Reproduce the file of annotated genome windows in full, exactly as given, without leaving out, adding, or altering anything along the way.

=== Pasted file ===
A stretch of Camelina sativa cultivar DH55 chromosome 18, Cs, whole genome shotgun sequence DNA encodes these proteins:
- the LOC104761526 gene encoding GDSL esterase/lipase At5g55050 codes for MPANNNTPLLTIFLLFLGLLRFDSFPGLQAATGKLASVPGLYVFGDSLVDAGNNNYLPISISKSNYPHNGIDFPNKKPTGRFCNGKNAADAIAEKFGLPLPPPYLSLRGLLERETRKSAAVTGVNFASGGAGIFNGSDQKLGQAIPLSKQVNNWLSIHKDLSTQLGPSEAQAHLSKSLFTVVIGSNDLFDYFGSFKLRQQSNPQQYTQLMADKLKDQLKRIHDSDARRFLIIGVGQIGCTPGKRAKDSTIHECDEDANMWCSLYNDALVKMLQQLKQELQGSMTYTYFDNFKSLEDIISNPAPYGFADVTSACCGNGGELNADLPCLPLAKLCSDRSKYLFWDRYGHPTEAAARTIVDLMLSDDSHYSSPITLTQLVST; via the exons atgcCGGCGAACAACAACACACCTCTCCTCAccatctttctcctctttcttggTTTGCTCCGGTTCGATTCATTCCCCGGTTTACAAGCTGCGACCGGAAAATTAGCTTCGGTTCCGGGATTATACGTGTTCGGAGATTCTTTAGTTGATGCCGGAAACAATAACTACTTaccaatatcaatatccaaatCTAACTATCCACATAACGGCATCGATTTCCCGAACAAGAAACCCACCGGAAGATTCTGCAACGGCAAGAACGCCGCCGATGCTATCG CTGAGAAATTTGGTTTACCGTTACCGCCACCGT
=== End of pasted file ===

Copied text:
A stretch of Camelina sativa cultivar DH55 chromosome 18, Cs, whole genome shotgun sequence DNA encodes these proteins:
- the LOC104761526 gene encoding GDSL esterase/lipase At5g55050 codes for MPANNNTPLLTIFLLFLGLLRFDSFPGLQAATGKLASVPGLYVFGDSLVDAGNNNYLPISISKSNYPHNGIDFPNKKPTGRFCNGKNAADAIAEKFGLPLPPPYLSLRGLLERETRKSAAVTGVNFASGGAGIFNGSDQKLGQAIPLSKQVNNWLSIHKDLSTQLGPSEAQAHLSKSLFTVVIGSNDLFDYFGSFKLRQQSNPQQYTQLMADKLKDQLKRIHDSDARRFLIIGVGQIGCTPGKRAKDSTIHECDEDANMWCSLYNDALVKMLQQLKQELQGSMTYTYFDNFKSLEDIISNPAPYGFADVTSACCGNGGELNADLPCLPLAKLCSDRSKYLFWDRYGHPTEAAARTIVDLMLSDDSHYSSPITLTQLVST; via the exons atgcCGGCGAACAACAACACACCTCTCCTCAccatctttctcctctttcttggTTTGCTCCGGTTCGATTCATTCCCCGGTTTACAAGCTGCGACCGGAAAATTAGCTTCGGTTCCGGGATTATACGTGTTCGGAGATTCTTTAGTTGATGCCGGAAACAATAACTACTTaccaatatcaatatccaaatCTAACTATCCACATAACGGCATCGATTTCCCGAACAAGAAACCCACCGGAAGATTCTGCAACGGCAAGAACGCCGCCGATGCTATCG CTGAGAAATTTGGTTTACCGTTACCGCCACCGT